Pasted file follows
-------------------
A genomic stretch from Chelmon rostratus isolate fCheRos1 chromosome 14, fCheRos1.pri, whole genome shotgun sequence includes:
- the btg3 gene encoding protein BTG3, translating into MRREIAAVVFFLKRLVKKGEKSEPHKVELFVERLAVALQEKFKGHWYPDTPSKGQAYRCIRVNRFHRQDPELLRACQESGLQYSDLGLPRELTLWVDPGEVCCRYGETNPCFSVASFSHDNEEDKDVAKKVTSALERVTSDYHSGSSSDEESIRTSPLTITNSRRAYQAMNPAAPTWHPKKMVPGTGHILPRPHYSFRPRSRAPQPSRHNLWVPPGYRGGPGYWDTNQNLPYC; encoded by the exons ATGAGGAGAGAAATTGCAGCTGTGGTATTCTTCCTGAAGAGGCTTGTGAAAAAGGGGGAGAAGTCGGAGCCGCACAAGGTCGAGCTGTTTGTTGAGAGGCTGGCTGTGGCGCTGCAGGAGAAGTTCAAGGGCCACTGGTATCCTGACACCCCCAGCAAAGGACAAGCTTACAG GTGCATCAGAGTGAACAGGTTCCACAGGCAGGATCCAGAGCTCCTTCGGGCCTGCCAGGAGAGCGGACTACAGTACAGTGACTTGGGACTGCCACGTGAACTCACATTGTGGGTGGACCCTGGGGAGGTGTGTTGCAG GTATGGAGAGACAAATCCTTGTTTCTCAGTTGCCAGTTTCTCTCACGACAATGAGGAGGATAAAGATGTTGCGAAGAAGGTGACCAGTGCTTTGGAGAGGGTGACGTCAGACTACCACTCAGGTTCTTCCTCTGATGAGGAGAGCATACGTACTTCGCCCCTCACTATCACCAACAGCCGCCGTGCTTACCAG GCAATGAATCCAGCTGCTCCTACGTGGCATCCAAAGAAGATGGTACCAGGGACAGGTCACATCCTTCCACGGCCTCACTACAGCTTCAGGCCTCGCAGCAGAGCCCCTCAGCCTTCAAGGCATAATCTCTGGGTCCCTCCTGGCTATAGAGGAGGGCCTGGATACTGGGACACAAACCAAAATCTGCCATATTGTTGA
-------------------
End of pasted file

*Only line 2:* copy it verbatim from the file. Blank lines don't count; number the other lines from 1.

- the btg3 gene encoding protein BTG3, translating into MRREIAAVVFFLKRLVKKGEKSEPHKVELFVERLAVALQEKFKGHWYPDTPSKGQAYRCIRVNRFHRQDPELLRACQESGLQYSDLGLPRELTLWVDPGEVCCRYGETNPCFSVASFSHDNEEDKDVAKKVTSALERVTSDYHSGSSSDEESIRTSPLTITNSRRAYQAMNPAAPTWHPKKMVPGTGHILPRPHYSFRPRSRAPQPSRHNLWVPPGYRGGPGYWDTNQNLPYC; encoded by the exons ATGAGGAGAGAAATTGCAGCTGTGGTATTCTTCCTGAAGAGGCTTGTGAAAAAGGGGGAGAAGTCGGAGCCGCACAAGGTCGAGCTGTTTGTTGAGAGGCTGGCTGTGGCGCTGCAGGAGAAGTTCAAGGGCCACTGGTATCCTGACACCCCCAGCAAAGGACAAGCTTACAG GTGCATCAGAGTGAACAGGTTCCACAGGCAGGATCCAGAGCTCCTTCGGGCCTGCCAGGAGAGCGGACTACAGTACAGTGACTTGGGACTGCCACGTGAACTCACATTGTGGGTGGACCCTGGGGAGGTGTGTTGCAG GTATGGAGAGACAAATCCTTGTTTCTCAGTTGCCAGTTTCTCTCACGACAATGAGGAGGATAAAGATGTTGCGAAGAAGGTGACCAGTGCTTTGGAGAGGGTGACGTCAGACTACCACTCAGGTTCTTCCTCTGATGAGGAGAGCATACGTACTTCGCCCCTCACTATCACCAACAGCCGCCGTGCTTACCAG GCAATGAATCCAGCTGCTCCTACGTGGCATCCAAAGAAGATGGTACCAGGGACAGGTCACATCCTTCCACGGCCTCACTACAGCTTCAGGCCTCGCAGCAGAGCCCCTCAGCCTTCAAGGCATAATCTCTGGGTCCCTCCTGGCTATAGAGGAGGGCCTGGATACTGGGACACAAACCAAAATCTGCCATATTGTTGA